I get a lot of questions from readers, and most of the time, the answers are fairly short. When I feel the question or the reply would be valuable to others as well, I make a post with a collection of them and post them in one go. Today is one of those posts.

"I love the outlines you posted on your morning and evening prayer, but you say that at the end of your evening prayer you drink the rest of your libation. Aren't the Gods and Goddesses your honoring (Nyx, Hypnos, Hekate, etc) Cthonic and receive all of the wine libation? Sorry, just trying to sort out my own practice."

That would be this outline. I get where the confusion comes from. As a short recap, my evening rituals include sacrifices to Nyx, Selene, Hypnos, Morpheus and Hekate. None of these are actually Kthonic, at least not in the epithets I sacrifice to Them in.

'Khthonic' literally means 'subterranean' and usually refers to deities of the earth or underworld. It is a very narrow subset of Gods that this refers to and most have Ouranic epithets as well. Khthonic deities recieve holocaustal sacrifice, yes--sacrifice given whole--but these rites are purely ouranic and such the libation can be shared.

Most of the Theoi honoured in my evening rites are pre-Olympians. Contrary to the Olympians, the pre-Olympians are actually of the world; They, together, form the tapistry of earth and life. They literally make up our universe. The Protogenoi (Πρωτογενοι) are the First Born Deities of the Hellenic Kosmos. They are the building blocks of the universe, primordial Deities. Nyx and Hypnos are included in this list. Then came the Titanes Gods which includes Morpheus and another generation down are other Titanes like Hekatê and Selênê.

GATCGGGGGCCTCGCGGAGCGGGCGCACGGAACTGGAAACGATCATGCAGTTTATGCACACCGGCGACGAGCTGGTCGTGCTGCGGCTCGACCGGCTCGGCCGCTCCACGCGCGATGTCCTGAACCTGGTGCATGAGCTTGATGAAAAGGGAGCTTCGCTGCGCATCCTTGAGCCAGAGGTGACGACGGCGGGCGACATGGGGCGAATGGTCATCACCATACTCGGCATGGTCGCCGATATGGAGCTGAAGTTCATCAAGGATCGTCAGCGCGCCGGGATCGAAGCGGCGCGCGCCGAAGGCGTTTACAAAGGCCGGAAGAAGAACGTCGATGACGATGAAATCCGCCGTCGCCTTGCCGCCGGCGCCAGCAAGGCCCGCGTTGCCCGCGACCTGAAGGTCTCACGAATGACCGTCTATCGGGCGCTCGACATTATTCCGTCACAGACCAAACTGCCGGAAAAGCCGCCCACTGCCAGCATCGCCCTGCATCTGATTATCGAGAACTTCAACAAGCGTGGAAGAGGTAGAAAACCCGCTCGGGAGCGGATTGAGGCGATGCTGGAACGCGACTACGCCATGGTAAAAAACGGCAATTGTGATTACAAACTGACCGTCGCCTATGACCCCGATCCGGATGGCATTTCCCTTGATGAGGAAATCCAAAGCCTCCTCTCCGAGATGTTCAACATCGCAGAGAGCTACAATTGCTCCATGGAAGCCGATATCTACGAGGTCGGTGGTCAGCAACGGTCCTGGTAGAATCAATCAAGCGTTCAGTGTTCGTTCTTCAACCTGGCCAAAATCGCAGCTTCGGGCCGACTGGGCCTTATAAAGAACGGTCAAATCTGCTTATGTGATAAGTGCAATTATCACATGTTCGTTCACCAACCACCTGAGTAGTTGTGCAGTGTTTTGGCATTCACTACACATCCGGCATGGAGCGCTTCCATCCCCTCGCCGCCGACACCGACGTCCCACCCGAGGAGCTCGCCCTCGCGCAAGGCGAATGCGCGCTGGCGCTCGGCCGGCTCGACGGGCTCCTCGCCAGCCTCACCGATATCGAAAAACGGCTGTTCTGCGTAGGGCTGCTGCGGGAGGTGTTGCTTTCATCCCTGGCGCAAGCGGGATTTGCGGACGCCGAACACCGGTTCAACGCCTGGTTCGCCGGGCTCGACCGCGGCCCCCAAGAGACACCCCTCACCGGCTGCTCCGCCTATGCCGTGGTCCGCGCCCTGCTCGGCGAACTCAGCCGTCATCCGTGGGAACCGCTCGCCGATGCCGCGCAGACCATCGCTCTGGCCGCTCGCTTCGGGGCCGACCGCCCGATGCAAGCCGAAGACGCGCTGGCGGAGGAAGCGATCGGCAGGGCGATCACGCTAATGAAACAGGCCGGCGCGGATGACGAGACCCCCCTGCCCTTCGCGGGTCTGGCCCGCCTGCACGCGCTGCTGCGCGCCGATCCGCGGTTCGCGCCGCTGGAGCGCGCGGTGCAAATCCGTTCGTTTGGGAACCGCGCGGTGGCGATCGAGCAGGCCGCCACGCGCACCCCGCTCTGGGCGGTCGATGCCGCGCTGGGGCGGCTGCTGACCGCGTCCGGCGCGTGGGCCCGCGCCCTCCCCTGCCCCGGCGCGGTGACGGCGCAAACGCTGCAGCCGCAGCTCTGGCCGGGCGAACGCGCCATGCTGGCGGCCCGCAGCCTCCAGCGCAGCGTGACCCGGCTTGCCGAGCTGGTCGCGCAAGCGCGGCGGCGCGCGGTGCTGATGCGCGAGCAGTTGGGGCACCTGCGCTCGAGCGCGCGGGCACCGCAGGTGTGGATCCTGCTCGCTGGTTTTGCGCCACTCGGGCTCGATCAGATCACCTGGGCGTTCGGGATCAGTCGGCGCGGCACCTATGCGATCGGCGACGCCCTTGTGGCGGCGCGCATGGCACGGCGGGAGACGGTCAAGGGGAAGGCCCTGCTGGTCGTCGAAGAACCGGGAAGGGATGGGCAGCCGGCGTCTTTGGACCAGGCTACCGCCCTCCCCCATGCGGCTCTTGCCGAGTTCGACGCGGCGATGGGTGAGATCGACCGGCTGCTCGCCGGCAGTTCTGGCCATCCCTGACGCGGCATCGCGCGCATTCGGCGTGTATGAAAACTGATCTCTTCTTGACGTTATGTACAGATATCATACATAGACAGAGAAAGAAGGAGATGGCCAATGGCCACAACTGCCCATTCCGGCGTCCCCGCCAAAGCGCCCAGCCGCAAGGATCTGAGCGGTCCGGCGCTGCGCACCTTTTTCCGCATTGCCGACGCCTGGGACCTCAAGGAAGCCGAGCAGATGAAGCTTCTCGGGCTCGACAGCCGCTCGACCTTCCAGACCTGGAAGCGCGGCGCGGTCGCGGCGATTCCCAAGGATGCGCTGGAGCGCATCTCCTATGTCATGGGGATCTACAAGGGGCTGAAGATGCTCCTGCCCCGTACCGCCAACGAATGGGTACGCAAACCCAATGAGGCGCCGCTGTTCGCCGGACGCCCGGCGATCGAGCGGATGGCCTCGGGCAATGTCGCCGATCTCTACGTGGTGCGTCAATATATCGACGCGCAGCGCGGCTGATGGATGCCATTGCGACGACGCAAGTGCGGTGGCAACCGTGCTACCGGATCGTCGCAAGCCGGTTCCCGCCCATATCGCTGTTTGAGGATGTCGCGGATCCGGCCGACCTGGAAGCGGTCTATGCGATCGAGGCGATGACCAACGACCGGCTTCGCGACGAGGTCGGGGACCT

All of the Theoi I worship are ouranic in nature--nighttime Gods, yes, but presiding over domains related to mortal life, not the dead and not the fertile earth. Nyx and Selene personify the night sky, Hypnos and Morpheus preside over sleep and (pleasant, I hope) dreams, and Hekate--while a liminal Goddess and one often assumed to be Khthonic--was most often worshipped as an ouranic household Goddess who presided over the bourders of the property on which the house stood. Basically, she keeps bad things out and during the night while I am asleep, that is exactly when I want Her blessing most.

So no, They should not recieve a holocaustal libation during my evening sacrifices, but because of the nighttime element, I get where you are coming from. It's important to note that 'nighttime' does not automatically mean 'khthonic', just like daytime does not automatically means 'ouranic'. Varios Theoi and events call for specific rites, times and practices and the process is involved. the distinction between ouranic and khthonic can shift with almost all Theoi and so does Their cult worship in these cases. If you are just starting out, this may seem confusing but I promise you it will start making sense. you will start to feel it when something slips away from being ouranic. Until then, keep asking questions!


"It is correct that for the men's version of the doric chiton, it only comes to the knees?"

I have talked before about ancient Hellenic clothing before, including a video of how to put it on. The chiton (khitōn, χιτών) came in two forms: the Doric chiton and the later Ionic chiton. The Doric style was open on one side, sleeveless and didn't have the apoptygma the peplos had, while the Ionic chiton was pinned or sewn from top to bottom, was made with a much wider piece of fabric, and had sleeves. A woman's chiton would always be worn at ankle length. Men wore the long chiton during the Archaic period, but later wore it at knee length, except for certain occupations such as priests and charioteers, and also the elderly. They wore it long even later on.